Some more responses to the question, “How do I choose a pediatrician for my children,” from Pediatric Alliance physicians:
“When beginning the journey to select a pediatrician, there are two important questions to ask. The first is, “How knowledgeable is this physician?” With a quick internet search or a glance at the practice’s website, one can find the medical school he/she attended and if the candidate is board certified, with the latter being more important. In addition to prior training, the pediatrician’s awareness of his or her limitations is a key factor. Unfortunately, no one knows everything, but willingness to seek help is vital. The second question is, “How comfortable am I with this doctor?” Entrusting the care of one’s child to someone else is a difficult task and takes a lot of trust and faith. This task is made easier when a caregiver feels at ease. Knowing that someone will acknowledge all of your concerns and communicate in a timely fashion will aid in building this trust. So call the pediatrician’s office and set up a time for a prenatal visit to meet and talk to the doctor. We are all happy to meet you.”
— Dr. Mike Petrosky, Wexford
“Here are some things for parents to keep in mind and some questions to ask as they search for a pediatrician:
— Ask friends, coworkers, neighbors: Which pediatric practice do they use and why? What do they like? What do they dislike? DO NOT USE GOOGLE SEARCH OR RELY ON WHOMEVER HAS THE LARGEST BILLBOARD….
— Schedule a prenatal visit with one of the doctors in the office you are considering. This is like an interview. You are ideally looking to establish a relationship that may last 18 or more years so it is essential that you are comfortable with the practice.
— During that prenatal visit, ask as many questions as you can. Find out what the practice’s policy is for immunizations, and how they handle families that choose to alter the immunization schedule or not immunize their child. (THIS IS IMPERATIVE TO DO BEFORE YOU SHOW UP WITH YOUR NEW INFANT). If you have concerns about immunizations, have a thoughtful discussion long before those shots are scheduled to begin.
— How many providers are there in the practice? Do they work full time or part time? Are there any nurse practitioners and/or physician’s assistants I can see? Will I be assigned a provider or will I be able to choose which provider I’d like to see? Are all providers Board Certified? Do any of them have special interests or subspecialites? If you are meeting with a doctor, ask them why they chose to be a pediatrician? What do they enjoy about their job?
— Which hospitals are they affiliated with and will they personally be visiting my child there or will they be seen by a “hospitalist” or “rotator” service? If so, how will your office be notified of admissions, discharges, and plans for follow-up?
— Location. This may be really important since infants are often seen many times in the first few months of life.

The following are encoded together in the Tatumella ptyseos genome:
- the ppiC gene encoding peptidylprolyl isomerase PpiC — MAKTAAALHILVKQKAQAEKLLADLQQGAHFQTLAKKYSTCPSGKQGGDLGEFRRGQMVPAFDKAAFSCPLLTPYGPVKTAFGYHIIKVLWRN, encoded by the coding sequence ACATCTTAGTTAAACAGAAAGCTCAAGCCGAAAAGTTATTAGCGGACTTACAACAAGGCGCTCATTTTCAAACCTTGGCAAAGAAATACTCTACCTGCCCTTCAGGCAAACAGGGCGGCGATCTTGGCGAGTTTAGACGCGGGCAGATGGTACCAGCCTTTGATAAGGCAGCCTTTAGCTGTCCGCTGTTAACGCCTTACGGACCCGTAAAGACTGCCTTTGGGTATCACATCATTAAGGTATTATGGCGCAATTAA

— Is the office open in the evenings and weekends? Who takes the after-hour calls — physicians or nurses — when the office is closed?
— Does the office offer any ancillary services like phlebotomy, x-ray, asthma care, laceration care, concussion management, mental health services, lactation services on site? If not, where is the closest location that the practice typically refers to for these services?
— Which insurance plans do you accept?
— Does the practice have electronic health records (EHR)? Do they have a separate sick/well waiting room? Is the office clean? Are they made to feel welcome when they arrive? Are there differences in how much time is typically given for sick or well visits? Does the practice overbook?”
— Dr. Kim Pezzone, St. Clair
“Find someone who you feel comfortable with! It sounds so basic but it’s important to be able to have a normal conversation with your pediatrician. Parents shouldn’t feel nervous or anxious in talking to their pediatrician — they should be comfortable asking all kinds of questions and should not feel like they are being judged.
Other more practical things that I’ve found over time:
— It may help to choose a pediatrician who has children who are roughly the same ages as your own. Your kids and the doctor’s kids will be going through the same phases — from developmental issues to tantrums to food aversions to teen issues. It can be helpful to have the doctor draw on current personal experiences to help.
— Choose an office with lots of parking!
— Make sure the office has hours that are convenient for you (evening, weekend).
— Make sure the office takes your insurance.
— Ask your friends who they use as a pediatrician.”
— Dr. Brian Davies, Chartiers/McMurray
Did we miss anything? Tell us what you think is important when choosing a pediatrician.
Do you know someone who is going to have a baby? Send them the links to these last four blog posts. And tell them to give us a call!